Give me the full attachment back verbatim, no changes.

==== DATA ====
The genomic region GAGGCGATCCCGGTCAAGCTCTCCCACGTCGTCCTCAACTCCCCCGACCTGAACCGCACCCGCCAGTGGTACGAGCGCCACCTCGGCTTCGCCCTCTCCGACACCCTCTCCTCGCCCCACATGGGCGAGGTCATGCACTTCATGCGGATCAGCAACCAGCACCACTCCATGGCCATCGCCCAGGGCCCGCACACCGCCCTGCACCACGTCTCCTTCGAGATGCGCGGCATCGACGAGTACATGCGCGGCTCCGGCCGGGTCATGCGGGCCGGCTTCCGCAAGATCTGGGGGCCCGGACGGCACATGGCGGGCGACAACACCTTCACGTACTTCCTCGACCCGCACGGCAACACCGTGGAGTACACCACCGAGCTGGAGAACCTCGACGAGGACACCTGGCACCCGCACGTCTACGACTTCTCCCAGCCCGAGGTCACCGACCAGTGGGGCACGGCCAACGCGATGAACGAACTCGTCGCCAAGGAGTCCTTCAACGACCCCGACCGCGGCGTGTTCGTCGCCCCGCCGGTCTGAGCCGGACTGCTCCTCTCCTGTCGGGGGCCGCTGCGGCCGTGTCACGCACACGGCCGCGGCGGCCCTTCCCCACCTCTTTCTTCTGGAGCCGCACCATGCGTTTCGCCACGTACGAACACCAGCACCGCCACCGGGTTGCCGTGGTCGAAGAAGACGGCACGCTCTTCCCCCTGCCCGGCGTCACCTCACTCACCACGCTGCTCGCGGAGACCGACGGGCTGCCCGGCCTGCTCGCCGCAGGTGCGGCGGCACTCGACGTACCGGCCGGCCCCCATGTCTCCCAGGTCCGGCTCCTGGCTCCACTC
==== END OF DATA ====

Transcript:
The genomic region GAGGCGATCCCGGTCAAGCTCTCCCACGTCGTCCTCAACTCCCCCGACCTGAACCGCACCCGCCAGTGGTACGAGCGCCACCTCGGCTTCGCCCTCTCCGACACCCTCTCCTCGCCCCACATGGGCGAGGTCATGCACTTCATGCGGATCAGCAACCAGCACCACTCCATGGCCATCGCCCAGGGCCCGCACACCGCCCTGCACCACGTCTCCTTCGAGATGCGCGGCATCGACGAGTACATGCGCGGCTCCGGCCGGGTCATGCGGGCCGGCTTCCGCAAGATCTGGGGGCCCGGACGGCACATGGCGGGCGACAACACCTTCACGTACTTCCTCGACCCGCACGGCAACACCGTGGAGTACACCACCGAGCTGGAGAACCTCGACGAGGACACCTGGCACCCGCACGTCTACGACTTCTCCCAGCCCGAGGTCACCGACCAGTGGGGCACGGCCAACGCGATGAACGAACTCGTCGCCAAGGAGTCCTTCAACGACCCCGACCGCGGCGTGTTCGTCGCCCCGCCGGTCTGAGCCGGACTGCTCCTCTCCTGTCGGGGGCCGCTGCGGCCGTGTCACGCACACGGCCGCGGCGGCCCTTCCCCACCTCTTTCTTCTGGAGCCGCACCATGCGTTTCGCCACGTACGAACACCAGCACCGCCACCGGGTTGCCGTGGTCGAAGAAGACGGCACGCTCTTCCCCCTGCCCGGCGTCACCTCACTCACCACGCTGCTCGCGGAGACCGACGGGCTGCCCGGCCTGCTCGCCGCAGGTGCGGCGGCACTCGACGTACCGGCCGGCCCCCATGTCTCCCAGGTCCGGCTCCTGGCTCCACTC